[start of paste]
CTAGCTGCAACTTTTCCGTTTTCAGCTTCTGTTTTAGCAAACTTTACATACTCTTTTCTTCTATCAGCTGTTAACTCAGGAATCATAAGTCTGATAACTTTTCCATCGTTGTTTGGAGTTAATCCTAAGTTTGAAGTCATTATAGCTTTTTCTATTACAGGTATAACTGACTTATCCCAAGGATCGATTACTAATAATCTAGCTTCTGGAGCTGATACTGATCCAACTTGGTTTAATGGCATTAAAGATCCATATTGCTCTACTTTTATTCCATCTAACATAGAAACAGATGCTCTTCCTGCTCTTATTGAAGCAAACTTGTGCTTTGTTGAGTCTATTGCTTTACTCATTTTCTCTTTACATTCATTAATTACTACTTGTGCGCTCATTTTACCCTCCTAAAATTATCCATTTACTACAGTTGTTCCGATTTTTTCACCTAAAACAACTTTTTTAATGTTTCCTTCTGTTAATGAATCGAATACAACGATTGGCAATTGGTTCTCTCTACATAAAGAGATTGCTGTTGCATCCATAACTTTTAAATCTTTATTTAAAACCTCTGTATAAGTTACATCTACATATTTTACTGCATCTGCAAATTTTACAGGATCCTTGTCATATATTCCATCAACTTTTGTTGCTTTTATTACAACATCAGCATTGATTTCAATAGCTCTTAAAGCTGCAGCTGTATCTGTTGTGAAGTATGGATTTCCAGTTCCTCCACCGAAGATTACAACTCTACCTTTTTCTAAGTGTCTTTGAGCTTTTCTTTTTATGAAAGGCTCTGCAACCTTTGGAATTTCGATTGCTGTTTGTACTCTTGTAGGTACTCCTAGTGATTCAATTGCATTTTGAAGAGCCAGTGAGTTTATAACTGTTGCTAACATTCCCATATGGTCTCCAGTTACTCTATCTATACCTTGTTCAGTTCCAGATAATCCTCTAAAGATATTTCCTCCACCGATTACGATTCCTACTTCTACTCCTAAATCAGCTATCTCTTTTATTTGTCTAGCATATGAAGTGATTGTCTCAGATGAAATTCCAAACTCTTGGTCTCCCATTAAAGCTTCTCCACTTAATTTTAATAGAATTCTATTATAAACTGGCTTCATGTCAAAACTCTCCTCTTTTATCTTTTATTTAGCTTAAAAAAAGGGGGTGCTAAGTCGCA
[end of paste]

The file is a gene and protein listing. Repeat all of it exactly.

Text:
CTAGCTGCAACTTTTCCGTTTTCAGCTTCTGTTTTAGCAAACTTTACATACTCTTTTCTTCTATCAGCTGTTAACTCAGGAATCATAAGTCTGATAACTTTTCCATCGTTGTTTGGAGTTAATCCTAAGTTTGAAGTCATTATAGCTTTTTCTATTACAGGTATAACTGACTTATCCCAAGGATCGATTACTAATAATCTAGCTTCTGGAGCTGATACTGATCCAACTTGGTTTAATGGCATTAAAGATCCATATTGCTCTACTTTTATTCCATCTAACATAGAAACAGATGCTCTTCCTGCTCTTATTGAAGCAAACTTGTGCTTTGTTGAGTCTATTGCTTTACTCATTTTCTCTTTACATTCATTAATTACTACTTGTGCGCTCATTTTACCCTCCTAAAATTATCCATTTACTACAGTTGTTCCGATTTTTTCACCTAAAACAACTTTTTTAATGTTTCCTTCTGTTAATGAATCGAATACAACGATTGGCAATTGGTTCTCTCTACATAAAGAGATTGCTGTTGCATCCATAACTTTTAAATCTTTATTTAAAACCTCTGTATAAGTTACATCTACATATTTTACTGCATCTGCAAATTTTACAGGATCCTTGTCATATATTCCATCAACTTTTGTTGCTTTTATTACAACATCAGCATTGATTTCAATAGCTCTTAAAGCTGCAGCTGTATCTGTTGTGAAGTATGGATTTCCAGTTCCTCCACCGAAGATTACAACTCTACCTTTTTCTAAGTGTCTTTGAGCTTTTCTTTTTATGAAAGGCTCTGCAACCTTTGGAATTTCGATTGCTGTTTGTACTCTTGTAGGTACTCCTAGTGATTCAATTGCATTTTGAAGAGCCAGTGAGTTTATAACTGTTGCTAACATTCCCATATGGTCTCCAGTTACTCTATCTATACCTTGTTCAGTTCCAGATAATCCTCTAAAGATATTTCCTCCACCGATTACGATTCCTACTTCTACTCCTAAATCAGCTATCTCTTTTATTTGTCTAGCATATGAAGTGATTGTCTCAGATGAAATTCCAAACTCTTGGTCTCCCATTAAAGCTTCTCCACTTAATTTTAATAGAATTCTATTATAAACTGGCTTCATGTCAAAACTCTCCTCTTTTATCTTTTATTTAGCTTAAAAAAAGGGGGTGCTAAGTCGCA